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Centenarian Expert and Older Adults Advocate

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Karl D. Hartzell, Ph. D. ... a celebrated life
Karl Drew Hartzell, Ph.D., has had a long and distinguished career as a successful and respected professor, dean, and administrator in higher education institutions, as well as high level government administration positions in New York State following WWII, resulting in his first book: "Empire State at War: World War II."  This led to his appointment as Administrative Officer at the newly founded Brookhaven National Laboratory. He wrote his second book, "Opportunities in Atomic Energy," during his tenure at Brookhaven, published in 1950.  Karl then returned to academia, becoming dean of Cornell College in Iowa and thereafter dean of Bucknell University in Pennsylvania. From there he accepted the position of Executive Dean in the Central Administration of the
New York State University System and was assigned to the State University at Stony Brook, where he was instrumental in building programs at that campus, a challenge he took on in his late 50s through a mandatory retirement at age 65 in the mid 1960s.

Karl then returned to his long-standing interest in religion, founding, with others, the Institute for the Study of World Religions on Long Island, on the Stony Brook campus. He and his wife Anne enjoyed building a home of their own in nearby Old Field. Anne started to teach piano,  which she continued for the next 10 years; she became president of the Suffolk Symphony followed by Karl as president.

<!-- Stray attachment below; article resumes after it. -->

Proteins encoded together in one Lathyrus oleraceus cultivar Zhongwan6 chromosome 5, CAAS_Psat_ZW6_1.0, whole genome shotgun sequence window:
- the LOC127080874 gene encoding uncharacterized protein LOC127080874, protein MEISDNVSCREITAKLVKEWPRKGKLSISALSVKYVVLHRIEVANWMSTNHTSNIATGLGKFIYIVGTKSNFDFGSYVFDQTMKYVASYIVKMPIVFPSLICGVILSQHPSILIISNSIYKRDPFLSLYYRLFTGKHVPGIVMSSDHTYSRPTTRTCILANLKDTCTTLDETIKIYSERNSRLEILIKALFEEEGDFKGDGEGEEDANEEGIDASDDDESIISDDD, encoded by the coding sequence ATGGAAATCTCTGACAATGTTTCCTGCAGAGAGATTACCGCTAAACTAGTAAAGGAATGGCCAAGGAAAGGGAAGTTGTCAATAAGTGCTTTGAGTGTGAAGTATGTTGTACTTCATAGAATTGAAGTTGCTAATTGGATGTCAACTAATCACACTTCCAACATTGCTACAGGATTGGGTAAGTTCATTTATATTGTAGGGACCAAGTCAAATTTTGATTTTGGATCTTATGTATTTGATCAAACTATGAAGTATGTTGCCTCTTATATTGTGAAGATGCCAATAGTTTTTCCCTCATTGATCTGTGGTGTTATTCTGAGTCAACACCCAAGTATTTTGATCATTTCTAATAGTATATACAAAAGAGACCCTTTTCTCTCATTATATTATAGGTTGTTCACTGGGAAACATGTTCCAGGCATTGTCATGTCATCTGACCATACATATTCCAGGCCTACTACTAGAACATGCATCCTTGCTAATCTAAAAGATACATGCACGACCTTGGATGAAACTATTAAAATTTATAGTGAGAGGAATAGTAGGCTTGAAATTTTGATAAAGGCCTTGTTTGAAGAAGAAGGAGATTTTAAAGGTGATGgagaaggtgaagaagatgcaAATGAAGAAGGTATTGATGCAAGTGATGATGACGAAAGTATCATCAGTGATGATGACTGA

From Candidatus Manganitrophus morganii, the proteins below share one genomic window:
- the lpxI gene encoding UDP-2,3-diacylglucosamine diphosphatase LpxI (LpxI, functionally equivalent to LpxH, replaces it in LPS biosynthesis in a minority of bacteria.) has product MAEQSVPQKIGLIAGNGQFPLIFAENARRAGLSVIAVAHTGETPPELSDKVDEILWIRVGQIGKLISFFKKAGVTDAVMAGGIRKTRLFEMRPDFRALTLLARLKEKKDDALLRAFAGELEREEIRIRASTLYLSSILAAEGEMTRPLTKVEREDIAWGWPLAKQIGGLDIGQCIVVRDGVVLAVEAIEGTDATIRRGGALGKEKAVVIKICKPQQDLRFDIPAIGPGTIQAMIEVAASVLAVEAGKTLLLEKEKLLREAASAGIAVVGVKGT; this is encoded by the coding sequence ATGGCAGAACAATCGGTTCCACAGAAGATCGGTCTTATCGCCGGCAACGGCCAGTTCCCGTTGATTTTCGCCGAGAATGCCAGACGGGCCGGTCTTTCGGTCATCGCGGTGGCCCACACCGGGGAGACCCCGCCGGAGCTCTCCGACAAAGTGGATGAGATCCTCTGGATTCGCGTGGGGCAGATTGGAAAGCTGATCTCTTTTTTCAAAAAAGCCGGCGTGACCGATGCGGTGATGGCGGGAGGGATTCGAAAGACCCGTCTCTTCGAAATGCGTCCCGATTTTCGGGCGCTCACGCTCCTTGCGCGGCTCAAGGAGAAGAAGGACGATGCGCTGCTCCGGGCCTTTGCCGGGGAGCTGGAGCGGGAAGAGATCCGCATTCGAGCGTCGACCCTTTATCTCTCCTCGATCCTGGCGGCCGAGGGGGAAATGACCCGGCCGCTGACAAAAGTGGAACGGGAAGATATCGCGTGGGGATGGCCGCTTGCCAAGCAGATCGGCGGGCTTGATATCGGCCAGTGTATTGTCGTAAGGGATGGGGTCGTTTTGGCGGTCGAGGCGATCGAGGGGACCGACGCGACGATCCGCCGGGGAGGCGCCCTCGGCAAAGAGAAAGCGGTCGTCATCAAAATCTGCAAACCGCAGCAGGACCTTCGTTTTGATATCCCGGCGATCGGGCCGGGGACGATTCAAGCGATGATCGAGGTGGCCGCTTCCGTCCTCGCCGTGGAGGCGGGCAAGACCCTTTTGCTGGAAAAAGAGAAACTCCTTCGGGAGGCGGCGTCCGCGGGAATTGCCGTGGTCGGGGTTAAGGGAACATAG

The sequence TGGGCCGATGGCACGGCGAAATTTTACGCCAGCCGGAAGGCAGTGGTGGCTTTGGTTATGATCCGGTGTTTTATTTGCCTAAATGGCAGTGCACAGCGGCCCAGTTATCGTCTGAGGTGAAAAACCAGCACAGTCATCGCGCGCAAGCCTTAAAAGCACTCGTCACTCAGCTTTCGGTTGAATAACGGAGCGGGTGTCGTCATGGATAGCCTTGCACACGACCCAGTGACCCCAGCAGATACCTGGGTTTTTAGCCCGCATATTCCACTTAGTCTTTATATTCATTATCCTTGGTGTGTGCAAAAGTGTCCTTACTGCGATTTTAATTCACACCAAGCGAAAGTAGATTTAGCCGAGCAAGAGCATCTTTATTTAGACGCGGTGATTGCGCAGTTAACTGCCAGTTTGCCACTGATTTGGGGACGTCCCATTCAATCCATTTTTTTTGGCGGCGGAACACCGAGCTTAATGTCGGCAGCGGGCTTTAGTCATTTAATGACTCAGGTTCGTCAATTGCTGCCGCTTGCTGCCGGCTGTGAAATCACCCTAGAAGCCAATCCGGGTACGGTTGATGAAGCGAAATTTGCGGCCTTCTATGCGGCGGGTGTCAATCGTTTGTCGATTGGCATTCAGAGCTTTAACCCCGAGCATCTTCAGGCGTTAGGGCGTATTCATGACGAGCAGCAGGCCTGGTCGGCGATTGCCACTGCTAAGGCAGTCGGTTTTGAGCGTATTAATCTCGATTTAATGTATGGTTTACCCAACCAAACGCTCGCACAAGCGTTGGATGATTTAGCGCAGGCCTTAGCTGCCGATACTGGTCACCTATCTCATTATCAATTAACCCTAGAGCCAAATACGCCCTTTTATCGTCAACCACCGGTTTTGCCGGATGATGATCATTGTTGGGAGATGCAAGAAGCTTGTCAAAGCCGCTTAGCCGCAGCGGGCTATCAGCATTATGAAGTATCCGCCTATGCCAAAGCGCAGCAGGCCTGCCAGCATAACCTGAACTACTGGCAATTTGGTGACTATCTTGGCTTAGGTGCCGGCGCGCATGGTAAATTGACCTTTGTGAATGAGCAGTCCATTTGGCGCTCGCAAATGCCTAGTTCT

In 1969-1970, he took what he describes as the first sabbatical of his career to pursue his developing interest in the field of values, which, he says, he didn't know much about so he thought it would be wise to put in the time to study. Karl attended both Union Theological Seminary in the fall and Yale Divinity School in the spring.
        "Nobody was talking about values at that time; it was ethics and theology or history of religion or philosophy of religion. So I thought I needed some background, because in those days, if you looked in the catalogue of the Library of Congress and looked for values, it said: "See worth." Now that's an economic term."  
        Ultimately, as a member of the Committee on Religion of the American Association of Colleges, Karl put on a Conference about religion at Stony Brook, which resulted in a small book: "Religion on the Campus of Today," published by the American Council
on Education.
        Karl officially retired in 1971 and he and Anne went to San Francisco to visit their son Julian. Their travels continued into the mid '70s, taking a train trip across Canada, to England to visit Drew, who was studying there at the time, and to Saudi Arabia to visit a friend they had made while at Bucknell, to Italy and then to the South of France, visiting friends they had met over the years along the way. "It was a wonderful way to begin their retirement years," Karl recalls.